American Diabetes Association
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Heart Rate and Heart Rate Variability Changes Are Not Related to Future Cardiovascular Disease and Death in People With and Without Dysglycemia: A Downfall of Risk Markers? The Whitehall II Cohort Study

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posted on 2021-02-01, 19:24 authored by Christian S Hansen, Marit E Jørgensen, Marek Malik, Daniel R Witte, Eric J Brunner, Adam G. Tabák, Mika Kivimäki, Dorte Vistisen

Higher resting heart rate (rHR) and lower heart rate variability (HRV) are associated with increased risk of cardiovascular disease (CVD) and all-cause mortality in people with and without diabetes It is unknown whether temporal changes in rHR and HRV may contribute to this risk. We investigated associations between 5-year changes in rHR and HRV and risk of future CVD and death, taking into account participants’ baseline glycemic state.

Research design and Methods

In this prospective population-based cohort study we investigated 4,611 CVD-free civil servants (mean age 60, SD=5.9 years, 70% men). rHR and/or 6 indices of HRV were measured. Associations of 5-year change in 5-minute rHR and HRV with fatal- and non-fatal CVD and all-cause mortality or the composite of the two were assessed with adjustments for relevant confounders. Effect modification by glycemic state was tested.


At baseline, 63% of participants were normoglycemic, 29% had prediabetes and 8% had diabetes. During a median (IQR) follow-up of 11.9 (11.4;12.3) years, 298 participants (6.5%) experienced a CVD event and 279 (6.1%) died from non-CVD related causes. We found no association between 5-year changes in rHR and HRV and future events. Only baseline rHR was associated with all-cause mortality. A 10 beats per minute higher baseline level showed a 11.4% higher rate of all-cause mortality (95%CI:1.0;22.9%, P=0.032). Glycemic state did not modify associations.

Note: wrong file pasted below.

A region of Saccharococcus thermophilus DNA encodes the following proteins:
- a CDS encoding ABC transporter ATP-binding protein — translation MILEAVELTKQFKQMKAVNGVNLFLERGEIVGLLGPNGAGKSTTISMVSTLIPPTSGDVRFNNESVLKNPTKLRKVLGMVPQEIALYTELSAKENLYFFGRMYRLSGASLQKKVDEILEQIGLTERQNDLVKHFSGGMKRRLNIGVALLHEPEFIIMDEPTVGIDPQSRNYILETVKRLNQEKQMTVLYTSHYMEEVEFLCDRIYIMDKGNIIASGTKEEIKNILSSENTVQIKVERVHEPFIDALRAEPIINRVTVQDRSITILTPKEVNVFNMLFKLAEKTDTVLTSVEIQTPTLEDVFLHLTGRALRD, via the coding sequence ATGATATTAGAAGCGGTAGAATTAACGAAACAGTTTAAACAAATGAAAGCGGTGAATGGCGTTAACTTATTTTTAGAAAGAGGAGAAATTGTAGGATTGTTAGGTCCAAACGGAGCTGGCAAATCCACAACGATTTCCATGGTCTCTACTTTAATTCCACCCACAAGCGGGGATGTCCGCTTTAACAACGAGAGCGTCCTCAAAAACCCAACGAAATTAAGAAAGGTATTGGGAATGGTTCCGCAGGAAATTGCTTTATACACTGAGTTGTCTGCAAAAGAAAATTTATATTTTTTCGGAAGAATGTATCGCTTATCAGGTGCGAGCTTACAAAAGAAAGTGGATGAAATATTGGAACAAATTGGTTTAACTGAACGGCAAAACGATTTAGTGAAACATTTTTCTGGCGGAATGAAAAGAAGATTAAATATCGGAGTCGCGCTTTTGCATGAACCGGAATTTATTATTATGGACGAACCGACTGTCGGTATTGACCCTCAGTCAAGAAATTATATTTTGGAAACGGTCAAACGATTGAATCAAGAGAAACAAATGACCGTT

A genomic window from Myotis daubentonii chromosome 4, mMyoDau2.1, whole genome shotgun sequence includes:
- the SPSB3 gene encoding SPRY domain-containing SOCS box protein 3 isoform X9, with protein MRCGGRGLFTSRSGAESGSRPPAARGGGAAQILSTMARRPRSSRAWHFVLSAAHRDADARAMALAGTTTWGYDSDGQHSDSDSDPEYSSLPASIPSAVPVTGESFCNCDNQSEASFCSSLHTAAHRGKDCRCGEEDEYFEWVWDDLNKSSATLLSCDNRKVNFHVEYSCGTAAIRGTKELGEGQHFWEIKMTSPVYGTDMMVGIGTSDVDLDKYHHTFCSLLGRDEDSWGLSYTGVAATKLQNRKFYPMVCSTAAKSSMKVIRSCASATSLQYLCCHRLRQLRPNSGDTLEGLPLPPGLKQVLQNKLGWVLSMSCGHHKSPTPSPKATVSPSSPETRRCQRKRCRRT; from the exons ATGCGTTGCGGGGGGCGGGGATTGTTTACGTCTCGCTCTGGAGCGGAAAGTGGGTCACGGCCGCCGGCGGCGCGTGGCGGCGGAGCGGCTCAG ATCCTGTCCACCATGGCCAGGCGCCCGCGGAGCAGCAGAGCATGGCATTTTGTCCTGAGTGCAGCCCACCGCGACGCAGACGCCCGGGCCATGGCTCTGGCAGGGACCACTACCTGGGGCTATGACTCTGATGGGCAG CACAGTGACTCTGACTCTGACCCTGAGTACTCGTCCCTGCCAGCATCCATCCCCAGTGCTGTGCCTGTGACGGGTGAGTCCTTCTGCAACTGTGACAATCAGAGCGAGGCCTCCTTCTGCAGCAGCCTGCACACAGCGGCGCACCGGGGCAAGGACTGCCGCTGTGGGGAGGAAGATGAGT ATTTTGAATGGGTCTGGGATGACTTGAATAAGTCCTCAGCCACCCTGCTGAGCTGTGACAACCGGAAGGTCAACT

Changes in rHR and HRV and possibly also baseline values of these measures are not associated with future CVD or mortality in people with or without dysglycemia.


The UK Medical Research Council (K013351, R024227), British Heart Foundation and the US National Institutes of Health (R01HL36310, R01AG013196) have supported collection of data in the Whitehall II study. DRW is supported by the Danish Diabetes Academy, which is funded by an unrestricted grant from the Novo Nordisk Foundation. MK had research grants from the UK Medical Research Council (K013351, R024227), the US National Institute on Aging (R01AG056477), NordForsk, the Academy of Finland (311492) and Helsinki Institute of Life Science during the conduct of the study. MM has a New Horizons grant from British Heart Foundation (NH/16/2/32499).